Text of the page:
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    Egan
    "John’s industry expertise and writing talent gave one of our top-tier global consulting clients confidence that he could interpret complex industry issues for their intended audience – and he absolutely did. From our perspective, John’s work has enhanced our standing with that global client. Nice job, Egan Energy Communications -- well done."
    John Kerr, Ergo Editorial, President
  • EEC’s U.S. Clients

    EEC's U.S. Clients

  • EEC Perspectives

    Utility Communications: Don’t Overlook (Or Shoot!) The Messenger

    When I write or speak about utility communications, I tend to focus on the “message” part of the communications process, i.e., which words should be used and which ones should be avoided in order to achieve a desired result. Like this post. And this post. Last month, when I spoke at the American Public Power Association’s National Conference, I focused on messengers, and I learned a lot.

    I started my talk by reducing the communications process to its most elemental pieces, “message” and “messenger.” At a high level, everything about communications fits into one of those bins. Like the two interdependent pieces of the yin yang symbol (above),“message” and “messenger” fit together to form a whole. They can’t exist on their own. They gain strength from the other.

    Think about it. A bad message can’t be effective regardless of the delivery system you select. And a bad message-delivery system will undermine even the best message.

    Credit: Toby Sellier

    In speaking to the APPA audience, my co-panelists and I focused on the messenger, specifically how utility retirees, employees and members of the community could be effective messengers for points a utility may want to make. The degree to which these messengers would succeed depended on their credibility and the quality or believability of the message.

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    Another Copper Bullet in the War Against Utility Scams

    Credit: iStock/almagani

    Did you participate in Facebook’s recent “10 concerts” meme? You know the one — Facebook users were invited to list nine concerts they actually attended and one they didn’t. Their FB friends were asked to guess which one was not, in fact, attended by that person. The meme swept through FB-land like wildfire, drawing millions of responses in a matter of days.

    For my Facebook friends that participated in that meme (one person I know listed 50 concerts he had gone to in his life), I learned a lot about their musical tastes. Scammers may have too. If the password to your email, bank account or credit card is some variant of “Pink Floyd” or “Brad Paisley,” you may soon be the victim of a scam.

    Credit: iStock/ridofranze

    Hopefully you were not a victim of the “Can you hear me?” phone-based scam, which started making the rounds in early 2017. This is the one where you receive a call and the caller starts by asking, “Can you hear me?” When unsuspecting victims answered “yes,” they exposed themselves to all sorts of trouble in their digital and financial world.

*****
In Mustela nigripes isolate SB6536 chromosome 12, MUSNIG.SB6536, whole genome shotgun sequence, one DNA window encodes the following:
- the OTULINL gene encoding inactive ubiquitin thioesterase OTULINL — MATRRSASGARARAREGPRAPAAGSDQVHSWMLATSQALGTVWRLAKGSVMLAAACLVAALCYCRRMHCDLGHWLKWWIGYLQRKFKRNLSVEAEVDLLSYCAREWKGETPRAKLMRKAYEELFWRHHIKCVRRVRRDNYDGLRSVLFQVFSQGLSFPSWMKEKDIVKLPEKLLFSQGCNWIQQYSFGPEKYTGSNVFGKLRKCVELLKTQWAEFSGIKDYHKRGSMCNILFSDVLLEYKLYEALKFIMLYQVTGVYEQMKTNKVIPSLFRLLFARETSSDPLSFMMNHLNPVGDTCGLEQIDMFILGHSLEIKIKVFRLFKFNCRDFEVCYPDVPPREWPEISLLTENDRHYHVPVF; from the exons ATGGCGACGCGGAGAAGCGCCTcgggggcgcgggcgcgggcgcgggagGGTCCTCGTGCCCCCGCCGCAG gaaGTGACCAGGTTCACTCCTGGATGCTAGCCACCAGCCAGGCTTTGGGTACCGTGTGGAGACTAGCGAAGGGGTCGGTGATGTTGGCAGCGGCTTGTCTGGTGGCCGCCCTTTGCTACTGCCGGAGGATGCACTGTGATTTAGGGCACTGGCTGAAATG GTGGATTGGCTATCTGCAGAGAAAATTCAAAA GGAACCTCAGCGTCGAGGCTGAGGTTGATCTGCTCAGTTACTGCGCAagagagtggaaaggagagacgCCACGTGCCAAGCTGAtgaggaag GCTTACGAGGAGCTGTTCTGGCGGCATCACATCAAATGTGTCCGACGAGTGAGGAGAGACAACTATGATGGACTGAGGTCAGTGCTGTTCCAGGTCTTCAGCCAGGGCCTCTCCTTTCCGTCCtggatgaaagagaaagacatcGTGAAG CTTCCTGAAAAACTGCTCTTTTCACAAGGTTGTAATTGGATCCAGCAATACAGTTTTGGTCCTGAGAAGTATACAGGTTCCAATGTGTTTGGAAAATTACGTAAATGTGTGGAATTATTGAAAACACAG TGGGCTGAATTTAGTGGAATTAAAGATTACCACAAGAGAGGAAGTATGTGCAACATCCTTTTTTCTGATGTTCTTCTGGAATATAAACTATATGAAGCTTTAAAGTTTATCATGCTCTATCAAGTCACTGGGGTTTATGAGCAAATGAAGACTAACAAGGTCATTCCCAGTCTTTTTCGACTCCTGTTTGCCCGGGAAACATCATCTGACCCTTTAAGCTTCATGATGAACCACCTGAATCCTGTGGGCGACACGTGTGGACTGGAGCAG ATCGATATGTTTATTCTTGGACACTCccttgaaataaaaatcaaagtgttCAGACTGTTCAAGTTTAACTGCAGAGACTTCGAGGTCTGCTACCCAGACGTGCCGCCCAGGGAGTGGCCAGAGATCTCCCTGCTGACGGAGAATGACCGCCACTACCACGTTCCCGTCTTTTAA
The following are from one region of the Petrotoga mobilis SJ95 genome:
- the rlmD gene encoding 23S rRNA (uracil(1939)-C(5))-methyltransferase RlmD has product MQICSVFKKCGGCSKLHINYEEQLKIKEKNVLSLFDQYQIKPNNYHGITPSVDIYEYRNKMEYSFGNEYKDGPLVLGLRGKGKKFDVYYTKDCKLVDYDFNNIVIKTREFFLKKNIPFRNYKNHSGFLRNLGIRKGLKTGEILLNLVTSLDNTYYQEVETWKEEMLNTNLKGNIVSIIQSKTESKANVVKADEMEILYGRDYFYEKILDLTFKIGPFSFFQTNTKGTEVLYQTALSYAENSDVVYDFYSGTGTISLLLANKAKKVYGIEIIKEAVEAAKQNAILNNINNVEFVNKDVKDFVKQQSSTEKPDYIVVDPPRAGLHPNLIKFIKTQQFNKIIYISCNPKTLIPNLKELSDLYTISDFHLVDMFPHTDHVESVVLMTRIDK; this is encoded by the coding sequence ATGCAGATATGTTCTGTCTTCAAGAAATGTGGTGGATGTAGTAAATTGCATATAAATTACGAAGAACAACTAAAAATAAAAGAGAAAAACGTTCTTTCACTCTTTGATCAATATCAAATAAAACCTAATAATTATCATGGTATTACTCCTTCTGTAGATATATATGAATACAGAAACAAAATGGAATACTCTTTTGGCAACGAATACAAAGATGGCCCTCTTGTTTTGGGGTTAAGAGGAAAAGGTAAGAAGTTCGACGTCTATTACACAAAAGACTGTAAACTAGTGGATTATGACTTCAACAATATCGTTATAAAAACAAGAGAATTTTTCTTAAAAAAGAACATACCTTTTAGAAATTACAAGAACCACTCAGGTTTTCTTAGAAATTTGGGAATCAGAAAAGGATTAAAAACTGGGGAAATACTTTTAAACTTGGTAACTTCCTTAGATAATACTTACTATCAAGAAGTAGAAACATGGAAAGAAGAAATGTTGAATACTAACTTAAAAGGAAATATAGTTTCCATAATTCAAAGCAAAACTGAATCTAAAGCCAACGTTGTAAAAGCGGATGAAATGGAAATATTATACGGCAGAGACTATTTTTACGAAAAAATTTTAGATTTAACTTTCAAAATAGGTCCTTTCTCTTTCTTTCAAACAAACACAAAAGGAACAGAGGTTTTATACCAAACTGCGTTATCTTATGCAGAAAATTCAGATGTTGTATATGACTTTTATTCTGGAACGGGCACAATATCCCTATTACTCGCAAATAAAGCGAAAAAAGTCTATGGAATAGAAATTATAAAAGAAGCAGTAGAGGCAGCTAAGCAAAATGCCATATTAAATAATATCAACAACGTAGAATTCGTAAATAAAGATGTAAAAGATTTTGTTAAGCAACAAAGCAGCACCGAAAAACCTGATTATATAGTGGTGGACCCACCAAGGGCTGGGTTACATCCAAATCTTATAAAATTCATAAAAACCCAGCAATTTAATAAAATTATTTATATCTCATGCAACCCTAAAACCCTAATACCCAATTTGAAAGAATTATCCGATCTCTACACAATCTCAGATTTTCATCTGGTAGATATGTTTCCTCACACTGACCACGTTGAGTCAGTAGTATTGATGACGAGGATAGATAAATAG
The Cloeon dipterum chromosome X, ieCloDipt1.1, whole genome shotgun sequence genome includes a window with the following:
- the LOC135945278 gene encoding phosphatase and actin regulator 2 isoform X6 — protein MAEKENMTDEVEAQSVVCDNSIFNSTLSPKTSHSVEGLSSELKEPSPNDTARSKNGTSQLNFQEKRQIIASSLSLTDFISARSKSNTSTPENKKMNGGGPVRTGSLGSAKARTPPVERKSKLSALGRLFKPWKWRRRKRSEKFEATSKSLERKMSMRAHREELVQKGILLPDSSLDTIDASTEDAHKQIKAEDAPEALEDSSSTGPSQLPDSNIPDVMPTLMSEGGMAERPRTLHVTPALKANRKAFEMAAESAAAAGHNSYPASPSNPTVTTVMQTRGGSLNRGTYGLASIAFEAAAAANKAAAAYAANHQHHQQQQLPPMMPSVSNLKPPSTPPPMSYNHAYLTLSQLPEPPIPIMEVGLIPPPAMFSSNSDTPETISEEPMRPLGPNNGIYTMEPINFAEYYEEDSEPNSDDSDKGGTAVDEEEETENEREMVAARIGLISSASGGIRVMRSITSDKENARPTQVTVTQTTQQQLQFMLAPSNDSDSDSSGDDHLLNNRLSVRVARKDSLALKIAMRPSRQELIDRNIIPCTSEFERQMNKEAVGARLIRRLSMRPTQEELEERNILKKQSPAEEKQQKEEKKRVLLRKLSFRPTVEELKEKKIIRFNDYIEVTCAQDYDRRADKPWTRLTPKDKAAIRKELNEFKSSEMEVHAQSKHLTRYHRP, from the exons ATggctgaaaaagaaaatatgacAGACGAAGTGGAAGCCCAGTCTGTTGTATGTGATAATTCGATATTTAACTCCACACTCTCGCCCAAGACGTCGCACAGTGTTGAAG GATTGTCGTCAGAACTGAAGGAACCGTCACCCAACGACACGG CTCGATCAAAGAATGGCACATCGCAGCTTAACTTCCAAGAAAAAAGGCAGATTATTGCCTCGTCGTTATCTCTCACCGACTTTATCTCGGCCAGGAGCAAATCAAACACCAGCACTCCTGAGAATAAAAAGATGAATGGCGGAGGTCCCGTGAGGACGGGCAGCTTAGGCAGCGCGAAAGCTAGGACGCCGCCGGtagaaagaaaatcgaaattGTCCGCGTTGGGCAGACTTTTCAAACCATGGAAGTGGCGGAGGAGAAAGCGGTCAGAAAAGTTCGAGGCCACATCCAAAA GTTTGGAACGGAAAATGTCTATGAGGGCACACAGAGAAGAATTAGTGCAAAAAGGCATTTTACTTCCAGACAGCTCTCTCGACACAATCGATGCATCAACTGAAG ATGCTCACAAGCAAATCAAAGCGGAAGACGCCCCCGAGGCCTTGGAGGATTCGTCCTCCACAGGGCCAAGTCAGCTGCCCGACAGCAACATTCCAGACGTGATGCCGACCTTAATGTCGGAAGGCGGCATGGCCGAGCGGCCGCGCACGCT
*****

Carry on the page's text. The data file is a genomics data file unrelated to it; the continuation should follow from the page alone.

More recently, we have the WannaCry ransomware scam, which affected tens of thousands of computers in over 100 countries. Hopefully you were not hit with this.

    Just last month, word got out about the newest cyberattack, where hackers were able to embed malware directly into social media posts. “While corporations and government agencies around the world are training their staff to think twice before opening anything sent by email, hackers have already moved on to a new kind of attack, targeting social media accounts, where people are more likely to be trusting,” The New York Times reported.

    Great, next the scammers will find a way to get directly inside the fillings in my teeth.

    Cyber attacks and scams work because scammers are masters of social engineering, the art of taking bits of information someone provides and using it against them. It’s not that the victims are dumb, it’s that the scammers are playing on another level.

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    Utility Marketing: Creating a Value Proposition That Resonates

    Credit: The New Yorker

    What, if anything, can utility marketers learn from companies that are not in the business of providing electricity, natural gas or water? Longtime readers know my views on that: lessons are everywhere, from insurance companies to football teams, airlines and telecommunications companies. You just have to be open to the potential that some company not engaged in the provision of utility services could have a meaningful insight that could affect utility marketing.

    “You could observe a lot by just watching,” Yogi Berra (right) once said. I was reminded of that particular head-scratcher the other day, when I was standing in line in my local credit union.

    Normally I conduct business at the credit union using their drive-through window, but on this particular day I had to transact a more complicated piece of business. I thought I would be out the door quickly, so I left my mobile device in the car. Deprived of that omnipresent tool of digital distraction, I found myself checking out the newly remodeled credit union branch.

    I observed a lot just by watching.

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